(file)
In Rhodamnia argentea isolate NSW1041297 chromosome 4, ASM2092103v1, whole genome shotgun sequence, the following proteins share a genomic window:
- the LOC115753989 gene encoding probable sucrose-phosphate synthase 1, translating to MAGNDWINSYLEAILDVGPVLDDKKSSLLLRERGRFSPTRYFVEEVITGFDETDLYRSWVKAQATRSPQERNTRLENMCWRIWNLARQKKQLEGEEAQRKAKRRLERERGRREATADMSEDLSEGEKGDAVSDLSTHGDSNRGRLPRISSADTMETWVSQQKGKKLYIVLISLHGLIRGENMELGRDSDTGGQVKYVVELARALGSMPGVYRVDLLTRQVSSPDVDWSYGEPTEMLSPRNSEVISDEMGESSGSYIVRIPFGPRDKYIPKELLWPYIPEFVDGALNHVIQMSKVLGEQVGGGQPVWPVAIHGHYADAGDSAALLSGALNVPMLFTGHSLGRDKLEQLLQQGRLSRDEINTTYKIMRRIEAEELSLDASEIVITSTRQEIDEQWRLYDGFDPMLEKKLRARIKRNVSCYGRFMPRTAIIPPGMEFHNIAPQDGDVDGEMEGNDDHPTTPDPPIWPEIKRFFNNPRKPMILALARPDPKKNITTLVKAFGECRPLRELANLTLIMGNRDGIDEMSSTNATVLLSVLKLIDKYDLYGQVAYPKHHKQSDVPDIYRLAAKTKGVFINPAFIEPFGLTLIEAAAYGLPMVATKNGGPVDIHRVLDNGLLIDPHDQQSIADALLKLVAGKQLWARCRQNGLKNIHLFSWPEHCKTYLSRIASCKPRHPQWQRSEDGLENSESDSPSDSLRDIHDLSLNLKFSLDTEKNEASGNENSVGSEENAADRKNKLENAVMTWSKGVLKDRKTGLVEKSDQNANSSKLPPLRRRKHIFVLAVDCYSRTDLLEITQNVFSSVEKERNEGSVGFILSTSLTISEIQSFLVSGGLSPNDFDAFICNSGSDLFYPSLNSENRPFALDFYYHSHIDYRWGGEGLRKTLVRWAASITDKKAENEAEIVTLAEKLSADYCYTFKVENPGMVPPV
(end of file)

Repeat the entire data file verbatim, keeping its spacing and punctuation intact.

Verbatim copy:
In Rhodamnia argentea isolate NSW1041297 chromosome 4, ASM2092103v1, whole genome shotgun sequence, the following proteins share a genomic window:
- the LOC115753989 gene encoding probable sucrose-phosphate synthase 1, translating to MAGNDWINSYLEAILDVGPVLDDKKSSLLLRERGRFSPTRYFVEEVITGFDETDLYRSWVKAQATRSPQERNTRLENMCWRIWNLARQKKQLEGEEAQRKAKRRLERERGRREATADMSEDLSEGEKGDAVSDLSTHGDSNRGRLPRISSADTMETWVSQQKGKKLYIVLISLHGLIRGENMELGRDSDTGGQVKYVVELARALGSMPGVYRVDLLTRQVSSPDVDWSYGEPTEMLSPRNSEVISDEMGESSGSYIVRIPFGPRDKYIPKELLWPYIPEFVDGALNHVIQMSKVLGEQVGGGQPVWPVAIHGHYADAGDSAALLSGALNVPMLFTGHSLGRDKLEQLLQQGRLSRDEINTTYKIMRRIEAEELSLDASEIVITSTRQEIDEQWRLYDGFDPMLEKKLRARIKRNVSCYGRFMPRTAIIPPGMEFHNIAPQDGDVDGEMEGNDDHPTTPDPPIWPEIKRFFNNPRKPMILALARPDPKKNITTLVKAFGECRPLRELANLTLIMGNRDGIDEMSSTNATVLLSVLKLIDKYDLYGQVAYPKHHKQSDVPDIYRLAAKTKGVFINPAFIEPFGLTLIEAAAYGLPMVATKNGGPVDIHRVLDNGLLIDPHDQQSIADALLKLVAGKQLWARCRQNGLKNIHLFSWPEHCKTYLSRIASCKPRHPQWQRSEDGLENSESDSPSDSLRDIHDLSLNLKFSLDTEKNEASGNENSVGSEENAADRKNKLENAVMTWSKGVLKDRKTGLVEKSDQNANSSKLPPLRRRKHIFVLAVDCYSRTDLLEITQNVFSSVEKERNEGSVGFILSTSLTISEIQSFLVSGGLSPNDFDAFICNSGSDLFYPSLNSENRPFALDFYYHSHIDYRWGGEGLRKTLVRWAASITDKKAENEAEIVTLAEKLSADYCYTFKVENPGMVPPV